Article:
If you’re interested in bird watching, then look for the bird in bushy or weedy fields and shrubby areas near woody vegetation. When nesting they can be found on roadsides, old fields that are overgrown and sometimes at swamp edges.
Range and Migration
Indigo Buntings are from the cardinal family of Cardinalidae. The birds have occurred as vagrants in Antigua and Barbuda, Netherlands, Serbia, Denmark, Ecuador, Germany, Iceland, Ireland, Saint Pierre and Miquelon, and the United Kingdom. They are the most abundant in parts of the east. The birds are long-distance migrants, ranging from southern Canada to northern South America during the breeding season. During the winter, they migrate from southern Florida to northern South America. During migration, large flocks of Indigo Buntings are seen feeding in agricultural fields and on lawns.
Indigo Buntings nest in fields and on the edges of woods, roadsides, and railroad rights-of-way. The female buntings choose a concealed nest site in low vegetation, within a meter of the ground. Occasionally, female buntings build their nest in crop plants, such as corn or soybeans. They make the nest alone, male buntings may watch, but they don’t help the females. The buntings are usually monogamous; however, they are not always faithful to their partner. Indigo Buntings may abandon their nest if a cowbird egg appears before laying any of their own eggs. The female buntings take care of the eggs alone.
Indigo Bunting Lifecycle
The female clutch 3-4 eggs per brooding season. The eggs incubate for 12-13 days before they hatch. Sometimes, they will incubate for 11-14 days. The young take 9-12 days after hatching to experience their first flight. The Indigo Bunting has a lifespan of 2 to 3 years especially for the majority of other types of birds in the cardinal family.
Bird Watching Academy & Camp Subscription Boxes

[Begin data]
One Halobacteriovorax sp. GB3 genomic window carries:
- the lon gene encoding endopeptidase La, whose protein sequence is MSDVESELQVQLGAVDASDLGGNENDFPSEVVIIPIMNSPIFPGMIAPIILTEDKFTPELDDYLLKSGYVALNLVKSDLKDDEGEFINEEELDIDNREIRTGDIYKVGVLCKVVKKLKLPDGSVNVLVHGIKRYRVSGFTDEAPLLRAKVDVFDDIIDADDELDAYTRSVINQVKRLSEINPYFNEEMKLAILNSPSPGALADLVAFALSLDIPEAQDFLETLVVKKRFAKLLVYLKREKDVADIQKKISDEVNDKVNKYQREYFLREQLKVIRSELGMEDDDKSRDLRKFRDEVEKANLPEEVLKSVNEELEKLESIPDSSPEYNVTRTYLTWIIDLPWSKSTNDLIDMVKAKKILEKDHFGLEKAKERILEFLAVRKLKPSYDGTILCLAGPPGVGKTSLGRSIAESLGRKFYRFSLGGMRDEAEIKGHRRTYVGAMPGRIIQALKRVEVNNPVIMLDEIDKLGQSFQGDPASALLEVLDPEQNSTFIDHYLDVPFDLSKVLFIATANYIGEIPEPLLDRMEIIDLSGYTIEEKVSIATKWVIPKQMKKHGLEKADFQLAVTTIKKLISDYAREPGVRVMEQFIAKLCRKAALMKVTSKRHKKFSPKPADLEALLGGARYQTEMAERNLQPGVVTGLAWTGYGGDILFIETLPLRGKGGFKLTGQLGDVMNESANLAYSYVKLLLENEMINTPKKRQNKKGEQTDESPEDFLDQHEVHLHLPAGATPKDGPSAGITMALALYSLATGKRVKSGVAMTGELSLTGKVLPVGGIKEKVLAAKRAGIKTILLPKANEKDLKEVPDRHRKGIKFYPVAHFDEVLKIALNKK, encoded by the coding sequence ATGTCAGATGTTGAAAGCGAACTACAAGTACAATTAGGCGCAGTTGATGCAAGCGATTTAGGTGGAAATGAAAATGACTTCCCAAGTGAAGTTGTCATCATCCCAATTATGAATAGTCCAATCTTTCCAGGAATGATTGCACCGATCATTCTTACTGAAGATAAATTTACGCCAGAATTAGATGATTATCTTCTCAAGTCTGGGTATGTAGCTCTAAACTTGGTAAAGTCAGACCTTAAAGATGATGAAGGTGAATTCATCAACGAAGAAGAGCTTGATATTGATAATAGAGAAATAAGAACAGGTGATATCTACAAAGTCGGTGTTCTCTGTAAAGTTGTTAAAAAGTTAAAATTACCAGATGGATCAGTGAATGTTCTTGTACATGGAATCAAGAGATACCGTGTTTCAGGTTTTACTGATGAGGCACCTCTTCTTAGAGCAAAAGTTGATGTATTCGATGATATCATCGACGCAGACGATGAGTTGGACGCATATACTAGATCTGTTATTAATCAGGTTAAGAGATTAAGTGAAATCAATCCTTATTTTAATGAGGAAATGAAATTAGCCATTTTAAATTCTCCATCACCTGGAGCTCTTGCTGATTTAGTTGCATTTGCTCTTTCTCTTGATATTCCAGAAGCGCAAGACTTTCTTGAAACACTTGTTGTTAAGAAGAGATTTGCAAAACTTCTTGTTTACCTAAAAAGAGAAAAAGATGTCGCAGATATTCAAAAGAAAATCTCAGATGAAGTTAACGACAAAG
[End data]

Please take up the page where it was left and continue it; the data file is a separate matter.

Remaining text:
At Bird Watching Academy & Camp we help kids, youth, and adults get excited and involved in bird watching. We have several monthly subscription boxes that you can subscribe to. Our monthly subscription boxes help kids, youth, and adults learn about birds, bird watching, and bird conservation.
Bird Watching Binoculars for Identifying Indigo Buntings
The most common types of bird watching binoculars for viewing Indigo Buntings are 8×21 binoculars and 10×42 binoculars. Bird Watching Academy & Camp sells really nice 8×21 binoculars and 10×42 binoculars. You can view and purchase them here.
Indigo Bunting T-shirts
If you love the Indigo Bunting you should purchase a Bird Watching Academy & Camp T-shirt. To help support bird conservation we donate 10 percent to bird conservation activities.
Indigo Bunting Iron On Patches
Kids, Youth, and Adults love to collect our Bird Watching Academy & Camp iron on patches. Our bird watching patches help you keep track of the birds you have seen an identified. You can also display the patches on our Bird Watching Academy & Camp banners.
The Indigo Bunting is a great iron on patch to start your collection with. The patches are durable and can be sewn on or ironed on to just about anything.
Indigo Bunting Stickers
Stickers are a great way for you to display your love for bird watching and the Indigo Bunting. We sell a monthly subscription sticker pack. The sticker packs have 12 bird stickers. These sticker packs will help your kids learn new birds every month.
Bird Feeders For Indigo Bunting
There are many types of bird feeders. Here are our favorite bird feeders for your backyard. We use all of these bird feeders currently. Kids will have a great time watching birds eat at these bird feeders. Using this collection of bird feeders will provide a wide variety and many types of birds.
Best Bird Houses for Indigo Bunting
There are many types of bird houses. Building a bird house is always fun but can be frustrating. These 4 bird houses have become our favorites. Getting a bird house for kids to watch birds grow is always fun. We spent a little extra money on these bird houses but they have been worth the higher price and look great.